Monday, February 24, 2014

A New Model for CSA

Any farmers' cooperative or CSA coalition will tell you that coordinating a CSA with several farmers, over 50 members, and multiple distribution sites can be quite an ordeal. But add to that mix different cultural preferences and language barriers and you've got a whole new set of challenges!

We're constantly reevaluating our program here at New Roots, working on ways to improve our CSA model so that our farmers are exposed to alternative models of selling while delivering high quality produce to their CSA customers. Cultural and linguistic differences present unique challenges, and our goal as New Roots staff is to work with our farmers on how they can overcome those challenges. We practice English with our farmers, talk with them about the differences between the taste preferences of people from their home culture and those of many US-born citizens. But unlike the plants that grow at Juniper Gardens from seed to fruit in just a few months, English skills and understanding of cultural preferences don't develop as fast- especially with other jobs, family, school, and community commitments all taking up farmers' limited time. The "growing" that we're working towards doesn't occur in just a year.

A lot of the suggestions we get about our CSA involve having more choice, improving communication between New Roots staff, farmers, and CSA Friends, and making more options for share sizes. So we're trying something new this year.

At the beginning of the season, CSA Friends will be given a booklet of 18 vouchers, equal to one season’s CSA share. On each voucher will be:
1. The name of your farmer
2. A number indicating how many items you can select from your farmers table when you pick up your share
3. A number 1-18 indicating which week of the season the voucher is good for
      The idea is that each week, you bring your voucher for that week to the market, hand it to your farmer, and select the number of veggies you paid for from their selection. This way, you can buy a smaller share if desired, you can pick the veggies you want, and you can easily have someone else pick up your share on any given week. 

 Hate scallions? You won't have to worry about pawning them off on a friend anymore! Obsessed with cherry tomatoes? Don't stress about not having enough in your bag this week- take 3 pint boxes and it counts as 3 of your items! Going out of town but don't know how to explain to your farmer that your friend Sarah is coming to get the share next week? Just give Sarah the voucher, and your farmer will know she's there to get your share!

 We're looking forward to trying this system in 2014, and our farmers were equally as excited when we asked their thoughts. We'll do another evaluation at the end of this season, and while we know there will still be things to improve on, we hope the voucher booklet will address many of the suggestions we tend to get.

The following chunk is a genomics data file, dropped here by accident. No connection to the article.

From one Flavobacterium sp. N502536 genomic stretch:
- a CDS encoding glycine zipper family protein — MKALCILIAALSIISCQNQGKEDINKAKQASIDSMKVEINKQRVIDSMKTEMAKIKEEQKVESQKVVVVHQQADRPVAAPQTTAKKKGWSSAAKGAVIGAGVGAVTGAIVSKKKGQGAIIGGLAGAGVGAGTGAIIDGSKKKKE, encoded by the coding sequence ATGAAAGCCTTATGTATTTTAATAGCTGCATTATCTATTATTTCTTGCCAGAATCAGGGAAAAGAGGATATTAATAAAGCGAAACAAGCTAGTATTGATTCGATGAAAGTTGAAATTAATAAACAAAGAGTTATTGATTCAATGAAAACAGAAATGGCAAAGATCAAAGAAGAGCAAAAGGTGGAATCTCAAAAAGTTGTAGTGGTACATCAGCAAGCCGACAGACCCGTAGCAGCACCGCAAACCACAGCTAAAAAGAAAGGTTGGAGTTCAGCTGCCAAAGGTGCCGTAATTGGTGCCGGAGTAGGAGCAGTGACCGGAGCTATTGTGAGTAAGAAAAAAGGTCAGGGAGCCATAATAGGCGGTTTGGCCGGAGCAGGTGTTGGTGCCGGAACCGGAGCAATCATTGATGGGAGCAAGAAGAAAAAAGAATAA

For those who have bought CSAs in the past, thank you for your support! We hope you'll stick around while we work to get you the freshest produce from some of the happiest & hardest-working people we know!

     If you're interested in buying a CSA share this year, check out the "Markets and CSA" page of the blog for even more details, including prices and what to expect from your CSA experience. Then you can let us know you want to buy one by filling out the 2014 New Roots CSA Interest Survey here or on the "Markets and CSA" tab. If you have questions that aren't answered on that page, contact Meredith Walrafen at or 913-906-8930.

Tuesday, October 15, 2013

Strawberries, mushrooms, and honey, oh my!

The 2013 growing season is drawing to a close here at Juniper Gardens, but that doesn't mean that there’s no work to be done! Farmers are working hard to prepare for the winter, harvest what remains in their fields, while also thinking ahead to next year. With the help and generosity of a researcher, a baker, and local pastor, New Roots farmers will be starting three projects completely new to Juniper Gardens next year.

Two current New Roots farmers and several graduates of the program have recently planted strawberries in their gardens as part of a pilot project aiming to improve strawberry yields in the Great Plains. Cary Rivard- Associate Professor at Kansas State University and fruit and vegetable specialist with the K-State Research and Extension office in Olathe- has been working with our farmers over last few months on his project, which aims to provide a more stable income stream for producers and encourage new growers to enter the industry.*

*For more information on Cary Rivard’s strawberry pilot project:

First-year Nepali farmer Tula Regmi and his wife, Menuka, are one of two couples starting strawberries this year.
Last week at our end-of-season meeting, our farmers got to hear from Chad Russell, a mushroom enthusiast and baker at Fervere, an artisan bread bakery in downtown KCMO. He talked about the process of growing mushrooms on logs and what kinds of mushrooms have an established market for demand in Kansas City. There was a lot of interest, both from graduates and current New Roots farmers, so keep your fingers crossed and you may just find mushrooms at our markets in 2014!

Chad Russell (standing, back right) presents a powerpoint to current New Roots and graduate farmers with pictures of different mushroom varieties.
Last but certainly not least is the new addition of beekeeping to our farmers’ repertoire. A local pastor has graciously offered to donate the necessary equipment to teach a few of our farmers how to keep bees and sell honey!  We’re talking with a handful of farmers about it and hope to pick a location to keep the bees in the next month, and then we just have to wait until the temperature is right in the spring! If the weather cooperates, there might be enough honey to start selling in September or October of next year. 

Other Firsts
In addition to these new, exciting developments to the Juniper Gardens Training Farm, other parts of our program have achieved “firsts” this year. Several of our graduates planted fruit trees- apple, peach, pear, and cherry- as well as blackberries, raspberries, and strawberries. A few people have also planted asparagus!